LAMBRO: Tales from the rat hole

How Washington has spent decades deepening the debt

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Somewhere in the contentious debate over defunding Obamacare, we seem to have lost sight of the much larger need to sharply reduce the size and cost of government from top to bottom.

Don’t get me wrong. If Obamacare, the most unpopular federal program in decades, is not repealed and replaced with something better that will control health care costs, it will add trillions of dollars to the government’s budget over the ensuing years. So it’s a key target in the big spending battle.

As we’re learning this week, that is not easily done, though, because the Democrat-controlled Senate won’t approve a House budget provision to do so, and even if it did, there are not enough Republican votes to override President Obama’s certain veto.

That battle will play itself out over the coming days, but what about the larger, mostly forgotten issue of cutting the government’s bloated, unsustainable budget down to a far more affordable size?

The annual federal budget is moving inexorably toward the $4 trillion mark under President Obama’s policies, and we haven’t yet officially begun the enrollment process for Obamacare, which begins next week.

The automatic sequestration cuts will continue to slice $85.4 billion in defense and other discretionary spending (though only $42 billion in cash outlays). Still, the Congressional Budget Office says total outlays will continue to rise each year by an average of $238.6 billion.

In other words, we’ve got a huge spending crisis facing us right now and in the years to come that has somehow been pushed out of Congress’ collective mind — that is, if it has one.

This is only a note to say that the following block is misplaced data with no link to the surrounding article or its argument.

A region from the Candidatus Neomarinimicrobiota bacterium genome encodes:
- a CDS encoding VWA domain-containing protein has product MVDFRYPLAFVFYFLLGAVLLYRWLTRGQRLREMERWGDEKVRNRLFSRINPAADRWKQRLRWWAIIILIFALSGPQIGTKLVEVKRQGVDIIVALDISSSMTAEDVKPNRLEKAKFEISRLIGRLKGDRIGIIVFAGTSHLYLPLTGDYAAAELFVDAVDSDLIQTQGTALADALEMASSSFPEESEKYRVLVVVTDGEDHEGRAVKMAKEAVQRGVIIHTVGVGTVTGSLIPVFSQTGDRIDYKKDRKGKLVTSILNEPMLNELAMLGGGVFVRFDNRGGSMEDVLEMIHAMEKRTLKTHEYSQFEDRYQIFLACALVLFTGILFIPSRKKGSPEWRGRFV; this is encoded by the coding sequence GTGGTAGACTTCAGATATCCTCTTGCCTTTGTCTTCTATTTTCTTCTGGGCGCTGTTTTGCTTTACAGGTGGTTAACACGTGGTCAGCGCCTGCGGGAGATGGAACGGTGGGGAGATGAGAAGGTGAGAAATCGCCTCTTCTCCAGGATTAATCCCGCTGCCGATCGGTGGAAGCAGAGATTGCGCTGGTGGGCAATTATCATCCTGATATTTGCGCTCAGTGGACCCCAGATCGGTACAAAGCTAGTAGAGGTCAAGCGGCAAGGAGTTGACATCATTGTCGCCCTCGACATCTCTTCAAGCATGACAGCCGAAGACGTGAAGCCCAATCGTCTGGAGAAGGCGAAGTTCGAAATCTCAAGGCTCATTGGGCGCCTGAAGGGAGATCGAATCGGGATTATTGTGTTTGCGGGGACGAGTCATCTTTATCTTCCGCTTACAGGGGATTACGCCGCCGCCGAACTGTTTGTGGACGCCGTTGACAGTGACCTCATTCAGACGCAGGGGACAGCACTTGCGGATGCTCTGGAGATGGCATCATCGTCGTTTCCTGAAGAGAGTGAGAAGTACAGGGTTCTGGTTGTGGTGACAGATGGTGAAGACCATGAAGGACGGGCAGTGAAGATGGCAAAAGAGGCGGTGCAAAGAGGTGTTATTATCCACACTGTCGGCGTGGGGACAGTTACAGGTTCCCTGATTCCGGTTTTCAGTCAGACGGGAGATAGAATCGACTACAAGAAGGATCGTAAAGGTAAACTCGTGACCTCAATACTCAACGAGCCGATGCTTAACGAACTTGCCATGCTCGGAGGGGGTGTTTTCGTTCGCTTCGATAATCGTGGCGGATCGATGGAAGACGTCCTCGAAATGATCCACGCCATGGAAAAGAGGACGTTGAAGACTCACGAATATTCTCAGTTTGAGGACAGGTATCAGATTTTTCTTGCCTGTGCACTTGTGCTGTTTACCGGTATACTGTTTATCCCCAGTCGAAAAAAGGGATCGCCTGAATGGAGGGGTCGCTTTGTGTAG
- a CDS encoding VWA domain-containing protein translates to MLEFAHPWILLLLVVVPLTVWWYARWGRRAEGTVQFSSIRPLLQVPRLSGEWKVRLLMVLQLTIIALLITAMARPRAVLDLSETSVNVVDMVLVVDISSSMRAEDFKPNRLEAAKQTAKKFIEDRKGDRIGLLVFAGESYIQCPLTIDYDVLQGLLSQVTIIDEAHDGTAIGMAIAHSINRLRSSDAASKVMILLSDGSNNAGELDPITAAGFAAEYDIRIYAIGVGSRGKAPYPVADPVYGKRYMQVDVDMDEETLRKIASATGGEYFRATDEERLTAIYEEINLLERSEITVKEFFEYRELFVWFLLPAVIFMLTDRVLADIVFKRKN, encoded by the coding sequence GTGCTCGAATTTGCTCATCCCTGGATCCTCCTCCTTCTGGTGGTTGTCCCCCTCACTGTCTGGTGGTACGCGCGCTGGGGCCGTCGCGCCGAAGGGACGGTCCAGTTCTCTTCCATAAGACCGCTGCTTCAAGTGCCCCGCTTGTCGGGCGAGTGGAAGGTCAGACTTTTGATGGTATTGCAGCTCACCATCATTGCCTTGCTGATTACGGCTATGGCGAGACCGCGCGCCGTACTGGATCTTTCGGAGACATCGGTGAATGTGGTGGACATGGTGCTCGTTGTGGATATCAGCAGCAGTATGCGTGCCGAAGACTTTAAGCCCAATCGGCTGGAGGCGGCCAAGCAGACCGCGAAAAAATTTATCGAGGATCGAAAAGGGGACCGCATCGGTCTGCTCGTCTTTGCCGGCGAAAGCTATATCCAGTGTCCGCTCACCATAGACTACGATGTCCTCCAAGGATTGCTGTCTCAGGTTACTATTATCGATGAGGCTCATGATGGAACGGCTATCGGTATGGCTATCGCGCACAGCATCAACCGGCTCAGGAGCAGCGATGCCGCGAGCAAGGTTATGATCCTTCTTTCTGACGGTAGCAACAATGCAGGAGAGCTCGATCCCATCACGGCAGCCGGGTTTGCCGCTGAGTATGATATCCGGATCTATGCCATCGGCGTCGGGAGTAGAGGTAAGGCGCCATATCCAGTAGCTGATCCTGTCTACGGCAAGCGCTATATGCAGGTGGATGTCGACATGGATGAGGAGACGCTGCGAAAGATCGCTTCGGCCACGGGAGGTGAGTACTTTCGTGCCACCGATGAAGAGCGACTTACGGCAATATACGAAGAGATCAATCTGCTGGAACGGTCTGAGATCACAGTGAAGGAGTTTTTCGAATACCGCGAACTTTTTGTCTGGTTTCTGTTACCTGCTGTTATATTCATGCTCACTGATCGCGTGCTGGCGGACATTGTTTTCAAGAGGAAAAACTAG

Over the course of my career as a Washington reporter and as an investigative columnist, I’ve spent a great deal of that time as a critic of excessive, needless government spending.

In 1980, I wrote “Fat City: How Washington Wastes Your Taxes.” That book began with this sentence: “Our federal government has become a bloated, extravagant, paternalistic, remote, cluttered, disorganized, inefficient, frivolous, duplicative, archaic wasteland.”

Back then, the government was spending a mere $550 billion a year in fiscal 1980 and edging toward $616 billion in 1981.

The 1980 deficit was more than $40 billion, minuscule by today’s numbers, and the government’s debt was running around $839 billion. Interest payments on that debt were $57 billion.

Of course, in the last three decades it has gotten much worse. So here we are with federal spending skirting $3.6 trillion a year, a string of $1 trillion-plus budget deficits over the previous four years, and total debt nearing $17 trillion.

Nevertheless, the federal government was growing at an unprecedented pace at the time I began writing a string of books about curbing spending, digging into federal audits and congressional investigations into waste, fraud and abuse.

Before “Fat City,” I had written a more modest book that looked at just 50 unneeded federal programs costing $25 billion. They ran the gamut from the Interstate Commerce Commission to the Civil Aeronautics Board to something called the Congressional Floral Service. These three have since been abolished.

The title of that tiny book was “The Federal Rathole,” so named because the government auditors I interviewed kept telling me that all too often, bureaucrats were “pouring money down a rathole.”

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